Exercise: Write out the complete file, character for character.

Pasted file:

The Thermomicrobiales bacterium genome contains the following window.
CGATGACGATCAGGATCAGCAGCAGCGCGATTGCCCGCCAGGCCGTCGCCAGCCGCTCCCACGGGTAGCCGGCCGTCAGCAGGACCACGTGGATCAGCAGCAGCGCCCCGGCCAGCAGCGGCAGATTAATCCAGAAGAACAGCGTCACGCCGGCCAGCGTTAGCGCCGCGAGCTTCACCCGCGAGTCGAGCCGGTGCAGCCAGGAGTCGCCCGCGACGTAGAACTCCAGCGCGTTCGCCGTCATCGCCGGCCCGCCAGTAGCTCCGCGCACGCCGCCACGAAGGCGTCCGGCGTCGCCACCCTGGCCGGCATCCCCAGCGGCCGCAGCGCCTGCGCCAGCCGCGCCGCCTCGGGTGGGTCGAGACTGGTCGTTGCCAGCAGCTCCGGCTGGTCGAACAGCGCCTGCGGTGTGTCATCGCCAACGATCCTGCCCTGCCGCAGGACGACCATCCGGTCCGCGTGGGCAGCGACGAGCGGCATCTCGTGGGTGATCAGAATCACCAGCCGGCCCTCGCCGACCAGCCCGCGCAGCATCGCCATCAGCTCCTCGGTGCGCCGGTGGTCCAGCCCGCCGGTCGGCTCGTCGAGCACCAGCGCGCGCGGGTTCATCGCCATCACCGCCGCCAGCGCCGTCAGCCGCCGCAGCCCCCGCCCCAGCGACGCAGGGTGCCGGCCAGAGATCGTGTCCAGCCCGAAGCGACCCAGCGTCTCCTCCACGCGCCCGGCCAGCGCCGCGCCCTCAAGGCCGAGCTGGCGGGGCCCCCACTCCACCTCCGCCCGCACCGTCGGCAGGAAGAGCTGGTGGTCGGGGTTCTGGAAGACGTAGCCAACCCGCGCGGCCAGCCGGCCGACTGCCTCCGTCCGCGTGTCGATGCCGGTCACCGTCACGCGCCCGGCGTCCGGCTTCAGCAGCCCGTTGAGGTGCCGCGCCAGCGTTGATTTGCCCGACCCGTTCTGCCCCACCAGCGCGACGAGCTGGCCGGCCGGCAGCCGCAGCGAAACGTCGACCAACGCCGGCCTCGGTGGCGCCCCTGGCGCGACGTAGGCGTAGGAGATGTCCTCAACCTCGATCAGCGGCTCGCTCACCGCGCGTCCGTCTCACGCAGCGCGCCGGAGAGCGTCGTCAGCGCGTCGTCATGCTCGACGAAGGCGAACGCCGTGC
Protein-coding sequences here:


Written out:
The Thermomicrobiales bacterium genome contains the following window.
CGATGACGATCAGGATCAGCAGCAGCGCGATTGCCCGCCAGGCCGTCGCCAGCCGCTCCCACGGGTAGCCGGCCGTCAGCAGGACCACGTGGATCAGCAGCAGCGCCCCGGCCAGCAGCGGCAGATTAATCCAGAAGAACAGCGTCACGCCGGCCAGCGTTAGCGCCGCGAGCTTCACCCGCGAGTCGAGCCGGTGCAGCCAGGAGTCGCCCGCGACGTAGAACTCCAGCGCGTTCGCCGTCATCGCCGGCCCGCCAGTAGCTCCGCGCACGCCGCCACGAAGGCGTCCGGCGTCGCCACCCTGGCCGGCATCCCCAGCGGCCGCAGCGCCTGCGCCAGCCGCGCCGCCTCGGGTGGGTCGAGACTGGTCGTTGCCAGCAGCTCCGGCTGGTCGAACAGCGCCTGCGGTGTGTCATCGCCAACGATCCTGCCCTGCCGCAGGACGACCATCCGGTCCGCGTGGGCAGCGACGAGCGGCATCTCGTGGGTGATCAGAATCACCAGCCGGCCCTCGCCGACCAGCCCGCGCAGCATCGCCATCAGCTCCTCGGTGCGCCGGTGGTCCAGCCCGCCGGTCGGCTCGTCGAGCACCAGCGCGCGCGGGTTCATCGCCATCACCGCCGCCAGCGCCGTCAGCCGCCGCAGCCCCCGCCCCAGCGACGCAGGGTGCCGGCCAGAGATCGTGTCCAGCCCGAAGCGACCCAGCGTCTCCTCCACGCGCCCGGCCAGCGCCGCGCCCTCAAGGCCGAGCTGGCGGGGCCCCCACTCCACCTCCGCCCGCACCGTCGGCAGGAAGAGCTGGTGGTCGGGGTTCTGGAAGACGTAGCCAACCCGCGCGGCCAGCCGGCCGACTGCCTCCGTCCGCGTGTCGATGCCGGTCACCGTCACGCGCCCGGCGTCCGGCTTCAGCAGCCCGTTGAGGTGCCGCGCCAGCGTTGATTTGCCCGACCCGTTCTGCCCCACCAGCGCGACGAGCTGGCCGGCCGGCAGCCGCAGCGAAACGTCGACCAACGCCGGCCTCGGTGGCGCCCCTGGCGCGACGTAGGCGTAGGAGATGTCCTCAACCTCGATCAGCGGCTCGCTCACCGCGCGTCCGTCTCACGCAGCGCGCCGGAGAGCGTCGTCAGCGCGTCGTCATGCTCGACGAAGGCGAACGCCGTGC
Protein-coding sequences here: